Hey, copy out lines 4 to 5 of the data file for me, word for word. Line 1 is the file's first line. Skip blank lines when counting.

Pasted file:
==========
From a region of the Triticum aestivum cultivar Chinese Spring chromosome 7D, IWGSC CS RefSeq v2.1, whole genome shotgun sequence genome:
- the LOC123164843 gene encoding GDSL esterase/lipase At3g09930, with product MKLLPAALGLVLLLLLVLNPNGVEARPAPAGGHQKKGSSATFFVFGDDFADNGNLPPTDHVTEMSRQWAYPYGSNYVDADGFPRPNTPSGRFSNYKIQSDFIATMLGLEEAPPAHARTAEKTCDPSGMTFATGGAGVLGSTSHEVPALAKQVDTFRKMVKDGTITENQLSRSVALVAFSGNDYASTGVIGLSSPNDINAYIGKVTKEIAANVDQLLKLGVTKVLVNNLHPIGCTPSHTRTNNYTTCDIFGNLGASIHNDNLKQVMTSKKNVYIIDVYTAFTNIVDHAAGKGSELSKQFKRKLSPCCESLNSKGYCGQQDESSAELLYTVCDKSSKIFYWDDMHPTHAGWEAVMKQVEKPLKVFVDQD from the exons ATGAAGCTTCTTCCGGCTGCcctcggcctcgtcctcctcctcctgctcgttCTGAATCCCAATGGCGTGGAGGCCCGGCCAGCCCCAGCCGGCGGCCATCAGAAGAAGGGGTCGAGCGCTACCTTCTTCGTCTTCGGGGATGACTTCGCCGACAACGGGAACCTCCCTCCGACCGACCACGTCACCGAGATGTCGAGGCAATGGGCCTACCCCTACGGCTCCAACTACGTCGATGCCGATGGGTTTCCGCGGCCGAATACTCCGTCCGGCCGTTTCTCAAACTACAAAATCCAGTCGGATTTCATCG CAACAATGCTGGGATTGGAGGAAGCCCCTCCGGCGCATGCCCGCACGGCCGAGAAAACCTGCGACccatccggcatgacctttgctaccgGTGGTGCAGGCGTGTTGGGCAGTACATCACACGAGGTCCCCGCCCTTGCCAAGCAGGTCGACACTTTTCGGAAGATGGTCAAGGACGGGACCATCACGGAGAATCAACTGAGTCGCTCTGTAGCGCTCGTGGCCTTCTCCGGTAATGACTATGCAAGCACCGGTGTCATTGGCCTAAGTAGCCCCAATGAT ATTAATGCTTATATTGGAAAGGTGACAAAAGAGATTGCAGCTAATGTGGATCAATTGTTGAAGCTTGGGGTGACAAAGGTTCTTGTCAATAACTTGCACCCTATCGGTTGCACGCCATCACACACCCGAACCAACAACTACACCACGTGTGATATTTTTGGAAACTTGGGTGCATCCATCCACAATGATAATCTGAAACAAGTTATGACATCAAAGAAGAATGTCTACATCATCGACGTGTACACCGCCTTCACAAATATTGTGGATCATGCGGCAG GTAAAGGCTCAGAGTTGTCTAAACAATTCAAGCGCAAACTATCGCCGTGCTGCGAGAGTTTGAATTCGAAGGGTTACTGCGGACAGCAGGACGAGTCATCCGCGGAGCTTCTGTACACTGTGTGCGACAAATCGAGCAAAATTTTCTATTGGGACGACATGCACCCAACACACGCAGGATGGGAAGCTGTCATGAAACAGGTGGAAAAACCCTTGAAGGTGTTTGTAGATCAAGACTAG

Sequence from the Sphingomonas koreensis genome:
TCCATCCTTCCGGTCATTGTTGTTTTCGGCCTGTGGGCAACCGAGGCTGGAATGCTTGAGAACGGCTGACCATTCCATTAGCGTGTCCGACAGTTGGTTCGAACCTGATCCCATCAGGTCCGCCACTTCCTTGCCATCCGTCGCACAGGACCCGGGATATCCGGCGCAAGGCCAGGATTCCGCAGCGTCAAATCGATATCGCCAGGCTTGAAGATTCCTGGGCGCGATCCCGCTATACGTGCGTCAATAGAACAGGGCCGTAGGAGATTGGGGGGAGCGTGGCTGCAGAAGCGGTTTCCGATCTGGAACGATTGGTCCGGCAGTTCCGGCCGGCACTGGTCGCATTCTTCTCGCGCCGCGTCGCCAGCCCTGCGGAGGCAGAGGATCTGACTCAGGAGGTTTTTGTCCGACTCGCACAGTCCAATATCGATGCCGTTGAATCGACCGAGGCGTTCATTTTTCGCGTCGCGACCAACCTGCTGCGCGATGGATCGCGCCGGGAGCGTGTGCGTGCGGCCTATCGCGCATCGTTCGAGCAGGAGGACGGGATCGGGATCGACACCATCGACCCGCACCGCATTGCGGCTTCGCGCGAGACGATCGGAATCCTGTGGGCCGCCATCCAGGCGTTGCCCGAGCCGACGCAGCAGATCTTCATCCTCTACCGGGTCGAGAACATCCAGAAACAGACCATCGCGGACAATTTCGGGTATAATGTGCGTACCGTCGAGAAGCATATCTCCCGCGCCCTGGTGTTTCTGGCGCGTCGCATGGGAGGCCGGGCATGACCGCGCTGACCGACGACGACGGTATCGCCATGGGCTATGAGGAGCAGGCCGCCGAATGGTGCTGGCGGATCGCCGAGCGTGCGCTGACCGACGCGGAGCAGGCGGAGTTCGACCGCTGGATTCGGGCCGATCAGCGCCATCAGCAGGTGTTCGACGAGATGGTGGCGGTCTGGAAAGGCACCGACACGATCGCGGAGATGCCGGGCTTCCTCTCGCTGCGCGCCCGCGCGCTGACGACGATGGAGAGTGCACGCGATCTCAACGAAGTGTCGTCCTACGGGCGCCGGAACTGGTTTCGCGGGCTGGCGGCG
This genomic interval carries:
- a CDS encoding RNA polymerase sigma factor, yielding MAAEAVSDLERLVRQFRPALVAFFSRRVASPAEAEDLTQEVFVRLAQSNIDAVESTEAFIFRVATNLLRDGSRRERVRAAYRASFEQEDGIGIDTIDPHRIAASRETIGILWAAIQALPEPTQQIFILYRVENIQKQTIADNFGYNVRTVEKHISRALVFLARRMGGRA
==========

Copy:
TCCATCCTTCCGGTCATTGTTGTTTTCGGCCTGTGGGCAACCGAGGCTGGAATGCTTGAGAACGGCTGACCATTCCATTAGCGTGTCCGACAGTTGGTTCGAACCTGATCCCATCAGGTCCGCCACTTCCTTGCCATCCGTCGCACAGGACCCGGGATATCCGGCGCAAGGCCAGGATTCCGCAGCGTCAAATCGATATCGCCAGGCTTGAAGATTCCTGGGCGCGATCCCGCTATACGTGCGTCAATAGAACAGGGCCGTAGGAGATTGGGGGGAGCGTGGCTGCAGAAGCGGTTTCCGATCTGGAACGATTGGTCCGGCAGTTCCGGCCGGCACTGGTCGCATTCTTCTCGCGCCGCGTCGCCAGCCCTGCGGAGGCAGAGGATCTGACTCAGGAGGTTTTTGTCCGACTCGCACAGTCCAATATCGATGCCGTTGAATCGACCGAGGCGTTCATTTTTCGCGTCGCGACCAACCTGCTGCGCGATGGATCGCGCCGGGAGCGTGTGCGTGCGGCCTATCGCGCATCGTTCGAGCAGGAGGACGGGATCGGGATCGACACCATCGACCCGCACCGCATTGCGGCTTCGCGCGAGACGATCGGAATCCTGTGGGCCGCCATCCAGGCGTTGCCCGAGCCGACGCAGCAGATCTTCATCCTCTACCGGGTCGAGAACATCCAGAAACAGACCATCGCGGACAATTTCGGGTATAATGTGCGTACCGTCGAGAAGCATATCTCCCGCGCCCTGGTGTTTCTGGCGCGTCGCATGGGAGGCCGGGCATGACCGCGCTGACCGACGACGACGGTATCGCCATGGGCTATGAGGAGCAGGCCGCCGAATGGTGCTGGCGGATCGCCGAGCGTGCGCTGACCGACGCGGAGCAGGCGGAGTTCGACCGCTGGATTCGGGCCGATCAGCGCCATCAGCAGGTGTTCGACGAGATGGTGGCGGTCTGGAAAGGCACCGACACGATCGCGGAGATGCCGGGCTTCCTCTCGCTGCGCGCCCGCGCGCTGACGACGATGGAGAGTGCACGCGATCTCAACGAAGTGTCGTCCTACGGGCGCCGGAACTGGTTTCGCGGGCTGGCGGCG
This genomic interval carries: